Newspaper article The Florida Times Union

GOP Cultivating Black Candidates Tactic Could Win White Votes, Too

Newspaper article The Florida Times Union

GOP Cultivating Black Candidates Tactic Could Win White Votes, Too

Article excerpt

BAYSHORE, N.Y. -- Republicans are funneling money to three African-American candidates for the House of Representatives, pushing to have them speak at the upcoming GOP convention and are considering hiring a staffer to head minority outreach at the House campaign committee.

In contrast to previous elections, when Republicans virtually wrote off African-American voters, House Republicans are making an assiduous effort to reach out to blacks and other minorities. House leaders have promoted both symbolic and substantive legislation targeting black communities this session.

Republicans acknowledge these efforts are unlikely to yield many short-term benefits, though they could influence the outcome of a few close races. More important, however, they represent a broader effort by the GOP to reposition itself as more moderate after years of a more conservative tilt.

Among the three Republican African-Americans seeking a House seat is Islip Supervisor Joan Johnson, who Suffolk County Republicans picked to succeed retiring Rep. Rick Lazio, R-N.Y. The others are Jennifer Carroll, who's challenging Rep. Corrine Brown, and Dylan Glenn, who's taking on Rep. Sanford Bishop, D-Ga. Brown's district includes parts of Jacksonville.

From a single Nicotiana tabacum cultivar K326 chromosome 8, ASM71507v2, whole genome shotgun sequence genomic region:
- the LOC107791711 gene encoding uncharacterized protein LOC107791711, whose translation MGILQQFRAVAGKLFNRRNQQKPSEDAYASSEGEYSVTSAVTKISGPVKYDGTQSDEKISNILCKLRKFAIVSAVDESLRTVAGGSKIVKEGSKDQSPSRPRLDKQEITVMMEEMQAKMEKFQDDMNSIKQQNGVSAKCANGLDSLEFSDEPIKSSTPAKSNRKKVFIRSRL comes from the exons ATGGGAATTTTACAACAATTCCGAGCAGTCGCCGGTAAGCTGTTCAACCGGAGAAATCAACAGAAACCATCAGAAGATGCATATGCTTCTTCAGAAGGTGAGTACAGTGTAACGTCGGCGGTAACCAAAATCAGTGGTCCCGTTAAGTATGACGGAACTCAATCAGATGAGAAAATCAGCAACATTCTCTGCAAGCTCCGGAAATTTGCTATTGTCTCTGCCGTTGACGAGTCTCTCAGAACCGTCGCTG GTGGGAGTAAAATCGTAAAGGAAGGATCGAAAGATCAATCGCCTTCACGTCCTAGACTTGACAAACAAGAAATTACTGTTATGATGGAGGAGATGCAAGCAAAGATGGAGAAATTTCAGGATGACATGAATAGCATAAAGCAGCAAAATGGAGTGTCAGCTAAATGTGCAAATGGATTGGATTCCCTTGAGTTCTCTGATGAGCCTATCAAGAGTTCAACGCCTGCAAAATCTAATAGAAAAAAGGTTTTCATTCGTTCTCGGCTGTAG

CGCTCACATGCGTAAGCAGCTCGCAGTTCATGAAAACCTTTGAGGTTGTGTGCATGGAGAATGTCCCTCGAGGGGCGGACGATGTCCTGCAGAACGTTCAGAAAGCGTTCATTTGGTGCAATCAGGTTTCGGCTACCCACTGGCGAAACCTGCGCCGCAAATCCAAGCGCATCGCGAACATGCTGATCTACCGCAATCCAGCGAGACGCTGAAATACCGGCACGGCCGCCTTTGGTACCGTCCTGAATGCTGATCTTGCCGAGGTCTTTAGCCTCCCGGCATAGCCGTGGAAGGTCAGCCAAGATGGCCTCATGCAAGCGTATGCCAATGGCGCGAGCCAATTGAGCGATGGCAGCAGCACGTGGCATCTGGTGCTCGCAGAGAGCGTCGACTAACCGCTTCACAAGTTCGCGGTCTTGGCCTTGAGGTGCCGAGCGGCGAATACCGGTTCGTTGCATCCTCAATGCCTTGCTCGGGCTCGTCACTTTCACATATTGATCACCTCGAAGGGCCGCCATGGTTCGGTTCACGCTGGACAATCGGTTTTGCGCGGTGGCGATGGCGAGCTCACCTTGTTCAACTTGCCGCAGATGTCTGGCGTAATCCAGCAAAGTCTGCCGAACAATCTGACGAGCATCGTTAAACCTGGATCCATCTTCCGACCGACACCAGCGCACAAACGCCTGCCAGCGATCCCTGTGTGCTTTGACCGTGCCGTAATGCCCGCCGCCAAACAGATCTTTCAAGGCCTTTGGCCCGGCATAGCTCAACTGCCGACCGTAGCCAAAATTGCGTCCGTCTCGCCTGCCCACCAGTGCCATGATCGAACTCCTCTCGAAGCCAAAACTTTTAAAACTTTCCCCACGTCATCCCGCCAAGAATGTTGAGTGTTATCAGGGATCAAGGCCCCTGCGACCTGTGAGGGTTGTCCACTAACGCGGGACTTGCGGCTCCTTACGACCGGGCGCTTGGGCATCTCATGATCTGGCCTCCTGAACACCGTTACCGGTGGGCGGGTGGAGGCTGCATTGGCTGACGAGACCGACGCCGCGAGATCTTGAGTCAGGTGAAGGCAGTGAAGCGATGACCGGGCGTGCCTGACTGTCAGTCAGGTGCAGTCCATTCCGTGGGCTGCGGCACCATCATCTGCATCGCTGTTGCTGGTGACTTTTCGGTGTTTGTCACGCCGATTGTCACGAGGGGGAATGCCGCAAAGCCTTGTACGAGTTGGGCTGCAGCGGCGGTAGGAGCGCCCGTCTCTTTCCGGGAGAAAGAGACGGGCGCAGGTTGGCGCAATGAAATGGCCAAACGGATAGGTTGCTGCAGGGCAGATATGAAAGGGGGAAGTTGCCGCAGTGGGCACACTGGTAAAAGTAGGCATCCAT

Johnson said she thought House leaders would be furious at Suffolk County Republicans.

"'This is a seat you want to hold, and you've nominated a 66-year-old black woman?' " Johnson said she assumed they would ask. " 'Are you crazy?' "

But national Republicans have quickly coalesced around Johnson and predict she will keep Democrats from winning the seat Lazio gave up to run for the Senate. Though her nomination was strictly a local decision, Rep. Tom Davis, R-Va., who chairs the House GOP's campaign arm, said Johnson's moderate outlook and local popularity will win her crossover voters. "She's a power in her own right," Davis said.

While Johnson was not the party's first choice -- she emerged as the leading candidate after another Islip town supervisor decided not to run -- she stands a reasonable chance of becoming the first African American Republican woman elected to Congress. …

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